Friday, April 29, 2005

Q&A: Why are Libertarians for genetically modified food?

In response to yesterday's Celebration of Ten Years of Commercial GE here at Not PC, Lucyna asks on the Sir Humphrey blog: "Why are Libertarians for genetically modified food?" A fair question.

It's true that many libertarians (small 'l') are in favour of capitalism, technology and genetically modified food, but as a political party Libertarianz (big 'l' and an 'NZ' on the end) is neither for nor against GE. What Libertarianz is for is laws protecting against force and fraud. What we are against is busybody politicians inflicting force and fraud on us. In this respect, under 'Force and Fraud' and 'Busybody Politicians' please see 'The GE Debate,' particularly under Fitzsimplesimons, Jeanette and Hager, Nicky.

The Libertarianz position is that the issue of GE food is not one for politicians who know nothing - who should butt out - but for scientists, consumers, farmers, manufacturers and the like; the only political issue is a legal one, that there should be laws that protect against fraudulent labelling and objectively proven damages. I answered the particular question about legal protection some years ago here, and gave a speech to students on the subject some more years ago here. (Dates have been changed on the hosting site for some reason; these two were delivered some three to five years ago as I recall.)

The Royal Commission made a similar point in its report when discussing common law. In fact, the Royal Commission went much further than this:
"Technology is integral to the advancement of the world [they said]. Fire, the wheel, steam power, electricity, radio transmission, air and space travel, nuclear power, the microchip, DNA: the human race has ever been on the cusp of innovation. Currently, biotechnology is the new frontier. Continuation of research is critical to New Zealand's future." 

Not my words, or those of Ayn Rand, but those of the Royal Commission on Genetic Modification, which I would be proud to have written. The Commission adds, "As in the past we should go forward but with care." And as Lindsay Perigo clarified at the time: "The only "care" that needs to be exercised here is that at no stage are the rights to life, liberty & property violated. Otherwise, I say to the geneticists, tamper away - from your work will come more & better food, new medicines, & the unlocking of more of life's secrets. I hope you make bucket-loads of money from it."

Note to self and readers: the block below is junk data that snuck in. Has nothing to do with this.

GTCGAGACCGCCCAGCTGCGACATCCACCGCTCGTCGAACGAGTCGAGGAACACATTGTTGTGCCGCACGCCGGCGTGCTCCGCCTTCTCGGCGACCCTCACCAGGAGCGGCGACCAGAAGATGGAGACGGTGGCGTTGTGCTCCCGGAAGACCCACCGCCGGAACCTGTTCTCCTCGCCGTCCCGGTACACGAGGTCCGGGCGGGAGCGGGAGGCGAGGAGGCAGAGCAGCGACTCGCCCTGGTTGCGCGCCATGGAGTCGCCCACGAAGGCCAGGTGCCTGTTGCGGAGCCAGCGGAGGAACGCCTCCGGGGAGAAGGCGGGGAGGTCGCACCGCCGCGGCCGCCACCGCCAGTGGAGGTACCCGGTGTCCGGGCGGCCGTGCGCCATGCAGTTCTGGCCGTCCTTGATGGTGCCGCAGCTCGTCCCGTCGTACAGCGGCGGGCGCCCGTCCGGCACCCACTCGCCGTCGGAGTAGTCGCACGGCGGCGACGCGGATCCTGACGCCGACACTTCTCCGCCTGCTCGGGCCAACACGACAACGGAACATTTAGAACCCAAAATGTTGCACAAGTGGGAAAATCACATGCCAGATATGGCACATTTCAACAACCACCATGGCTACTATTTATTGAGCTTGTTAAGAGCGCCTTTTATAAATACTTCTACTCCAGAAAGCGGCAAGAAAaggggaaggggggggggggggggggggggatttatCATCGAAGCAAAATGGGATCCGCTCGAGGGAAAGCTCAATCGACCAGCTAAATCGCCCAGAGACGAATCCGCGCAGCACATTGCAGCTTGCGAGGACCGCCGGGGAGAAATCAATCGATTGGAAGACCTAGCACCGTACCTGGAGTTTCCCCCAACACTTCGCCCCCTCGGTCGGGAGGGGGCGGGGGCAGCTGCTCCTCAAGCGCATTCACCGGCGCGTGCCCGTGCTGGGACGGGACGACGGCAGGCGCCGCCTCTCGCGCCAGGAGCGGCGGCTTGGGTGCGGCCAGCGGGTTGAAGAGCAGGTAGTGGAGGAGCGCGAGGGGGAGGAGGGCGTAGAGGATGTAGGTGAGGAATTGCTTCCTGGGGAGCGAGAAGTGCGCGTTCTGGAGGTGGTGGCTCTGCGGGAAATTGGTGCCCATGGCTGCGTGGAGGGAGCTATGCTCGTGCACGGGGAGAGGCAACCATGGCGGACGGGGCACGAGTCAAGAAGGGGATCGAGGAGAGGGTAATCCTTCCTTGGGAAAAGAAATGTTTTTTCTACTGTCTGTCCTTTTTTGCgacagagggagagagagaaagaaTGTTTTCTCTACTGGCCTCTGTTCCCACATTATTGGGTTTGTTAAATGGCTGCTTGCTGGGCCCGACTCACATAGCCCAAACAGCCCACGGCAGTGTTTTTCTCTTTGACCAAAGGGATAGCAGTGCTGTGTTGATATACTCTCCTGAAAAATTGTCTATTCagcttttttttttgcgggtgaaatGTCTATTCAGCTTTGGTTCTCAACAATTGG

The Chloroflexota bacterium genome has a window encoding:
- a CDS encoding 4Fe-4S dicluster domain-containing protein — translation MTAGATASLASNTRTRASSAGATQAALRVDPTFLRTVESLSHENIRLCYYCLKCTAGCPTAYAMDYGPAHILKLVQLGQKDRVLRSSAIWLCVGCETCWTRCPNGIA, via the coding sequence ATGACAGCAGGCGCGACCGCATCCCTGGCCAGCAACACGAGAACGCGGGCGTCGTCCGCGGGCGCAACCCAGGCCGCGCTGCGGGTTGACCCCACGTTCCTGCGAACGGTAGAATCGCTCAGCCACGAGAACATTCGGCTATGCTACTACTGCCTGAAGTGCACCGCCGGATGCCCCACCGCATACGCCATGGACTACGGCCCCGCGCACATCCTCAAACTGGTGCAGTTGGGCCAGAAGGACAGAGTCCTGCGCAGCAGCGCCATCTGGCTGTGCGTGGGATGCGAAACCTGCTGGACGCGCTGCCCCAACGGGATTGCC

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3 Comments:

Anonymous mps said...

Of course that didn't answer the question since she asked why libertarians (note the lack of a z at the end) support GE. A good question which a libertarian should answer and which is answered in many libertarian websites which I would recommend she visits. But she's not here is she? And there is no indication she was ever here. So no use in doing that.

4/29/2005 01:19:00 pm  
Blogger ZenTiger said...

Who is "she"?

If you are talking about Lucyna, the evidence she has visited is in the posts on this site.

There is no evidence you even bothered to look at this very site. Twit. Or do you prefer "twitz"?

4/29/2005 04:40:00 pm  
Blogger ZenTiger said...

The only "care" that needs to be exercised here is that at no stage are the rights to life, liberty & property violated.

Exactly. I haven't heard from enough sources to be sure my right to life isn't at risk.

So this comes back to my point information is critical on issues like this that have no ability to wind back the clock.

Let's go for GE and reap the benefits, but let's ensure information flow and a person's right to decide for themselves if they want to eat certain types of foods.

I'm not seeing that here. I'm seeing stonewalling and a bunch of people arguing that its too much trouble to know where and what goes into food, and because its all good and profitable it will all work out OK.

Yet, in the case of food poisioning we can trace food back to batches within ingrediants.

The current GE acceptance strategy seems to be more a campaign to be allowed to HIDE information. To put up barriers to explain why they do not need to bother, why it's not really an issue, why it is really all OK.

It sounds similar to the leaded petrol campaign. Leaded petrol was a really good (technical) advancement, but once concerns emerged about lead poisioning, the guy who invented it went around sniffing it in public to prove its saftey. In a case of poetic justice he contracted Polio.

[The same guy invented CFCs and that took a long time before we worked out it was bad for the environment...]

Perhaps an acceptable first step is to clarify how keen people are for this. If free choice is as important as progress...

We also need to provide tighter definitions of the different types of GE modifications going on. It's a broad area, and some research and GE mods are not a big deal. Others are.

How about we start labelling things: New Improved with EXTRA GE modifications. Because you asked for it, we've modified it. Glow in the dark cereal allows you to eat breakfast in the middle of the night.

4/29/2005 05:20:00 pm  

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